We’ve talked a lot about strategies and tips to become more financially sustainable so far in 2020 — and this is for good reason. Improving one’s finances is one of the most popular New Year’s resolutions that Americans often make when the ball drops on another calendar year.
While setting a budget, cutting back on your monthly subscriptions, dining out less and refraining from impulse buying can all help you save more money or pay down debt, there are a bevy of other financial tips that we’ve yet to hit on. Think of them as “money hacks” — and you might just be surprised about some of the tactics that we’ll share with you in this piece. Here’s a closer look at money hacks from the experts:
We get it, money issues can be far from something that you think about favorably. In fact, they can be the exact opposite. But according to the experts, money has a lot more to do with how you think of it than what you may initially believe. That’s why taking an optimistic approach to your financial goals can be a huge benefit, an ace in the hole if you will. On this note, it’s important not to compare yourself to others who may be more well off financially than you are. It’s important to focus solely on you, your financial situation and your goals. Treat money with respect, don’t think of it as the enemy and you’ll have a much healthier mindset when you go to attack your goals.
Don’t Give in to Peer Pressure
Let’s piggyback off an important note from the above section: not comparing yourself to others and focusing on your financial situation. Regardless of your stage in life, it’s only natural that you’re going to want to participate in some of the same activities that your friends and co-workers do. We’re talking about going out to lunch and dinner, drinks after work at the bar, etc. But there’s nothing wrong with ordering a lesser expensive item off the menu or skipping beer and wine for a glass of water instead. Forget about if or how you’ll be judged by others, this is about you. Something as simple as this can free up a lot of disposable income for you to allocate toward other things. And you should never have to make excuses for why you’re doing what you’re doing.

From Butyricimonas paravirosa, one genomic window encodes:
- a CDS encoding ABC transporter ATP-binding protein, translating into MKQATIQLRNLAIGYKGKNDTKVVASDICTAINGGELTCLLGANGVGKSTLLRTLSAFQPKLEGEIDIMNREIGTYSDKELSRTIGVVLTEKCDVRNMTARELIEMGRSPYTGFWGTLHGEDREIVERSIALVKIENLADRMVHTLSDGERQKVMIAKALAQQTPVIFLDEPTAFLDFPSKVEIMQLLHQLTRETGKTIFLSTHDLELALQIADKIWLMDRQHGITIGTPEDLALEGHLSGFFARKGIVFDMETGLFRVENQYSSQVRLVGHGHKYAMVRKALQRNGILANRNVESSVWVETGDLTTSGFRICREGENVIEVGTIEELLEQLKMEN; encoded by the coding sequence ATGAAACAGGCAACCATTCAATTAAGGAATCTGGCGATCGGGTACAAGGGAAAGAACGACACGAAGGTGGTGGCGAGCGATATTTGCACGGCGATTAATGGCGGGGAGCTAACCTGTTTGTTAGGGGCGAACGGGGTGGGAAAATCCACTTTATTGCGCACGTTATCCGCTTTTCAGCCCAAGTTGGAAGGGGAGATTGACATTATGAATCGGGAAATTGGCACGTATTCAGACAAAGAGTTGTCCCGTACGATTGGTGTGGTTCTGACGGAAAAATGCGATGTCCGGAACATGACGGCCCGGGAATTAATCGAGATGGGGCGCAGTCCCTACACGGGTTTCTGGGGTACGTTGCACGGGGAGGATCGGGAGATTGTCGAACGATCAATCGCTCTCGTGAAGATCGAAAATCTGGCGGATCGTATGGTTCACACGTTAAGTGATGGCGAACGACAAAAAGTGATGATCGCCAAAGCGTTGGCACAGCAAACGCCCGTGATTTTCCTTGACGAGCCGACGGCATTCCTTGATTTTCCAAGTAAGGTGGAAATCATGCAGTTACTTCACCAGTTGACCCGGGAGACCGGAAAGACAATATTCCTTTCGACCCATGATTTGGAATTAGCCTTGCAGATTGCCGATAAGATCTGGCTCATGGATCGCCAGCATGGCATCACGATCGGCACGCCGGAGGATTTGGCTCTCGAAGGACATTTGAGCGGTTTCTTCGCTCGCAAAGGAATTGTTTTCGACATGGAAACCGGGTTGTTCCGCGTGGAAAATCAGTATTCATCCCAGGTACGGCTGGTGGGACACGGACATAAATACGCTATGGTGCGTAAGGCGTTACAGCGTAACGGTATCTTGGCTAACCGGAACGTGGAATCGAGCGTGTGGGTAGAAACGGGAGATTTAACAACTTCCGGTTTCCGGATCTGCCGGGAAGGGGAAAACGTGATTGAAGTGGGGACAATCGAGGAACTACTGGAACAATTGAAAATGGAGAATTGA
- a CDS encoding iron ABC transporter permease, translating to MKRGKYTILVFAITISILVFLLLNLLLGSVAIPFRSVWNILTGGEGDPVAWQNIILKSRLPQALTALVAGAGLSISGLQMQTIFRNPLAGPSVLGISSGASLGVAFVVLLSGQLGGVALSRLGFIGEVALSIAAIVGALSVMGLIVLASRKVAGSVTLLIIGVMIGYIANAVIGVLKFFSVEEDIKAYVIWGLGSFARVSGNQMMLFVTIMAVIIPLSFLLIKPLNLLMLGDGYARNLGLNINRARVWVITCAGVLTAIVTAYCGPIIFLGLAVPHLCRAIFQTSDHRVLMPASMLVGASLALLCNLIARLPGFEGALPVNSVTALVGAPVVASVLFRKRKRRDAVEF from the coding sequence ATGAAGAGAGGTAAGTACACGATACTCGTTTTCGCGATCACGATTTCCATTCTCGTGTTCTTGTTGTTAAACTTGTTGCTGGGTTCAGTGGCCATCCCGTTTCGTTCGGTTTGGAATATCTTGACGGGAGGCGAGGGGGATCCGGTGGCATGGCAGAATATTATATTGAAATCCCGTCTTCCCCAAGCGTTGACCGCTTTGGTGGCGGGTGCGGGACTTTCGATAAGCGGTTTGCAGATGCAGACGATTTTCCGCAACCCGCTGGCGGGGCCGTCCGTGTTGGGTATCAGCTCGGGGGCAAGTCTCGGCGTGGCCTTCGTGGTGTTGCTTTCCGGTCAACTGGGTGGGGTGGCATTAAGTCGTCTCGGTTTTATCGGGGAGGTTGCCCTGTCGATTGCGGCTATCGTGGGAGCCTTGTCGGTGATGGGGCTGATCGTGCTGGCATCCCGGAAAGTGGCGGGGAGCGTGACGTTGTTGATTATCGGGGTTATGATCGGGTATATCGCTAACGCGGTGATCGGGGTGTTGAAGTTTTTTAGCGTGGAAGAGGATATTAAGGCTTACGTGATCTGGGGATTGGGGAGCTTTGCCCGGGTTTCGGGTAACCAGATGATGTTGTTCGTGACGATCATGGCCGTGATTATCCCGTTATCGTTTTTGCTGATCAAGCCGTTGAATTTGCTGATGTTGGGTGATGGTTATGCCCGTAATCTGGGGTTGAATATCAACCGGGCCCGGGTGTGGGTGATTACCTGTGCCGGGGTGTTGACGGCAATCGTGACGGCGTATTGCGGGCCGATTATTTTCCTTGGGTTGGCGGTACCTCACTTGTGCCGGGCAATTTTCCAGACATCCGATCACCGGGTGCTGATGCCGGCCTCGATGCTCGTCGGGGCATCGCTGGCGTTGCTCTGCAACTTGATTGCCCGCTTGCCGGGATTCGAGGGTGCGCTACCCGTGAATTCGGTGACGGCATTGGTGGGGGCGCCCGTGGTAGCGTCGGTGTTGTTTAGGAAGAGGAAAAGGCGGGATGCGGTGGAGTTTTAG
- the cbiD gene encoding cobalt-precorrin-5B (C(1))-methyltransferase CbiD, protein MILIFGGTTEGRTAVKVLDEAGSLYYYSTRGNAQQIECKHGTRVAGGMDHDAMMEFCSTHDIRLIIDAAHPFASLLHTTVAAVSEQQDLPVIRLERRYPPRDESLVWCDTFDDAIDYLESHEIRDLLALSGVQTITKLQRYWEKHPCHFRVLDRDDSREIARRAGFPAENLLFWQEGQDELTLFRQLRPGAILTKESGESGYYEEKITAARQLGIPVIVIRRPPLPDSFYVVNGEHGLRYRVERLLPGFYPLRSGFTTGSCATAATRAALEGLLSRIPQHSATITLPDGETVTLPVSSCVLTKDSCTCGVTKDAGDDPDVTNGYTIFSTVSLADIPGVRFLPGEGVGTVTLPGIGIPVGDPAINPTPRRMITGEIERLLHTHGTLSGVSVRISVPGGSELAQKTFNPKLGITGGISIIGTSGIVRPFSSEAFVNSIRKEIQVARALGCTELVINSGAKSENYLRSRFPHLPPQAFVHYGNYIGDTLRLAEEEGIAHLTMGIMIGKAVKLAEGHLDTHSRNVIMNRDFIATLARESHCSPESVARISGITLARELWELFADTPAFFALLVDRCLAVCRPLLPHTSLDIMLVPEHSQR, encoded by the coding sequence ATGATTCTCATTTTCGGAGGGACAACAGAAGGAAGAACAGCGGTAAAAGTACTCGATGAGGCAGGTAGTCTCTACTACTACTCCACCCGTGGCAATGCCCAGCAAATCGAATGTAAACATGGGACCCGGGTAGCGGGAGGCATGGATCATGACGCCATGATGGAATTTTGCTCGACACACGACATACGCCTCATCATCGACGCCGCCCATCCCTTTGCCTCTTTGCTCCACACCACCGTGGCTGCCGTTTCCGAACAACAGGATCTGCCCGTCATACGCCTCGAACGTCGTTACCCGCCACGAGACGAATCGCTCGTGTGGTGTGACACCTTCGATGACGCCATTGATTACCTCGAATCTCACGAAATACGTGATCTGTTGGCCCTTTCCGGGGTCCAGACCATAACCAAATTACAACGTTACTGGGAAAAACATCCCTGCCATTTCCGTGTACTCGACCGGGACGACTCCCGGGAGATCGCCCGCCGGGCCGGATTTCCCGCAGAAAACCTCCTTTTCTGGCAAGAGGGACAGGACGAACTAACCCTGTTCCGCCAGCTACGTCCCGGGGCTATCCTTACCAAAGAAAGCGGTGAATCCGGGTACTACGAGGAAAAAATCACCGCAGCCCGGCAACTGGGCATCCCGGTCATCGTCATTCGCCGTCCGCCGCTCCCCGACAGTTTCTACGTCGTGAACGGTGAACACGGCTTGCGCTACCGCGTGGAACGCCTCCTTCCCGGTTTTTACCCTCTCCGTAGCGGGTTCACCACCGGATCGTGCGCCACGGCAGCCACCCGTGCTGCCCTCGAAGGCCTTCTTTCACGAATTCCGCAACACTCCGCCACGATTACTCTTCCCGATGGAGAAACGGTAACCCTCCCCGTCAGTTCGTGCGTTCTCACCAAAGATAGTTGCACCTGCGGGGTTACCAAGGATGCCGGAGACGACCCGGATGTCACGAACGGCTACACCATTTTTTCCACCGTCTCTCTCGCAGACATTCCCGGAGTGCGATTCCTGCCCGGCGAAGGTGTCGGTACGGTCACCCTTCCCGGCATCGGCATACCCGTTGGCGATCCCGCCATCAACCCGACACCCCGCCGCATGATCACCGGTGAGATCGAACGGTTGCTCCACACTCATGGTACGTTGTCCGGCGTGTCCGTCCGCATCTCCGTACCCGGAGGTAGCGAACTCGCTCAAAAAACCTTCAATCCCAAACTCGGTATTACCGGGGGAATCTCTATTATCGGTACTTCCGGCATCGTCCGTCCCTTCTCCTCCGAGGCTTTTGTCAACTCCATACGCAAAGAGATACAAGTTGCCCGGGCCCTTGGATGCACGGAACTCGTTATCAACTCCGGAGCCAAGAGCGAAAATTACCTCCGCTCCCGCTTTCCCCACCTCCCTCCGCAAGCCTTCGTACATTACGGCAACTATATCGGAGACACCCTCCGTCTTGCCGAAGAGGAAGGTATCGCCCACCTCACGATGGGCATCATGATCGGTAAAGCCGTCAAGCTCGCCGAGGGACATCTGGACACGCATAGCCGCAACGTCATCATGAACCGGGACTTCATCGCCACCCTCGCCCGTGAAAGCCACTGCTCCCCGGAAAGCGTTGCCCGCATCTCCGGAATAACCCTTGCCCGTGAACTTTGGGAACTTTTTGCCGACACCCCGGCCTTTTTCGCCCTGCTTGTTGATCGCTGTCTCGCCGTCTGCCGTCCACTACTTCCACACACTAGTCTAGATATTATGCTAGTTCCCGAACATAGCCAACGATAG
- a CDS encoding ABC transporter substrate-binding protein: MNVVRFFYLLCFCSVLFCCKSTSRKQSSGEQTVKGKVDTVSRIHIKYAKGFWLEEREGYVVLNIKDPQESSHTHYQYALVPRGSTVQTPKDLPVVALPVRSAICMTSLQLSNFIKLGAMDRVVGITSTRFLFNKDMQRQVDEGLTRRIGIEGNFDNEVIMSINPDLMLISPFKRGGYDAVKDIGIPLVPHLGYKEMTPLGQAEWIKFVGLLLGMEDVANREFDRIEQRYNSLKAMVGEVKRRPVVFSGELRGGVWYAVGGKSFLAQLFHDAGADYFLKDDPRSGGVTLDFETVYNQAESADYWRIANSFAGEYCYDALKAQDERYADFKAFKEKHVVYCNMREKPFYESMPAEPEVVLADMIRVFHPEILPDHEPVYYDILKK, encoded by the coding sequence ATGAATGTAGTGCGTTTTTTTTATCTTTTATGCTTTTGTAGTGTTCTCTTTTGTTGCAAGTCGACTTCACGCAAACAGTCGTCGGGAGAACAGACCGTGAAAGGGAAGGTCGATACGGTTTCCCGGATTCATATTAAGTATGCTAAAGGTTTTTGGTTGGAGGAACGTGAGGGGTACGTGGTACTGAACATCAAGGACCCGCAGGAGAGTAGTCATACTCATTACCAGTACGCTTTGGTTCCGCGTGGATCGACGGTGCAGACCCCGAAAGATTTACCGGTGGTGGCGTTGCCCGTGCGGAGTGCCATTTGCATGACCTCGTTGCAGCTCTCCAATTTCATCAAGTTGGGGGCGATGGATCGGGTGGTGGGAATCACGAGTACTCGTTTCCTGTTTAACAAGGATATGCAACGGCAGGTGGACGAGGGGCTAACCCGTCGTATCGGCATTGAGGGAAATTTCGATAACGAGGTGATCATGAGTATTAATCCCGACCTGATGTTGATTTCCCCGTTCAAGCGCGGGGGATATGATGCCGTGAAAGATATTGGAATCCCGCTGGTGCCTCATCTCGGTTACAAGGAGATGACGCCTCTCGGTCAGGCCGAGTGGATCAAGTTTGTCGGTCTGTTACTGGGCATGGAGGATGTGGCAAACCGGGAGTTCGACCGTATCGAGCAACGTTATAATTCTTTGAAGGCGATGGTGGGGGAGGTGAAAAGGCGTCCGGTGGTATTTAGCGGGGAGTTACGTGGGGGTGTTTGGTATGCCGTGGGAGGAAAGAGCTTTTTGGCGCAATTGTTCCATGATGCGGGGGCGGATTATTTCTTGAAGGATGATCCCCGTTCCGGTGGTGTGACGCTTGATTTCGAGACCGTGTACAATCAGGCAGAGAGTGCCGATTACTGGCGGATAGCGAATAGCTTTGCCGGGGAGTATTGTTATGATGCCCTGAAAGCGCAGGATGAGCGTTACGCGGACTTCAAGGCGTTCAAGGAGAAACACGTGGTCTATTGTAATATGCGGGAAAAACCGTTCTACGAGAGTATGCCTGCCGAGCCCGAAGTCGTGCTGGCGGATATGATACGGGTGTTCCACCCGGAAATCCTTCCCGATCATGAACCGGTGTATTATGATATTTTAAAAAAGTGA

You Don’t Have to be Perfect
When many consumers set financial savings goals, they often do so with a boom or bust mentality. That is, if they’re not saving a significant sum of money, they wonder what the point is of saving anything at all. In reality, every little bit helps. Maybe you don’t have hundreds of dollars you can free up in your budget each month to put into a savings account, but even $35 or $50 or $75 all adds up in the long run. Don’t worry about being perfect. When you set a savings goal, just make sure you’re packing something away each month.
Save What’s Needed, Not What’s Left
A popular bad habit that consumers often find themselves falling into is taking any money that they don’t need for living expenses at the end of the month and only putting that money toward savings. Why isn’t this a great strategy? It’s because people have had about four weeks up until that point to make the appropriate adjustments to meet or exceed any of their savings goals. Not making good on them is certainly a step back. That said, get into the habit of assigning yourself a monthly savings goal and doing what you need to do to hit it each month and not treat savings as an afterthought.
When it comes to saving money or paying down debt, it’s often not one big thing that’s going to do it for you, but many smaller things that all add up in the long run. And while we can discuss the importance of budgets and ways to cut back in detail, sometimes it’s the intangibles — like your mindset — that can be the most important savings hack of all.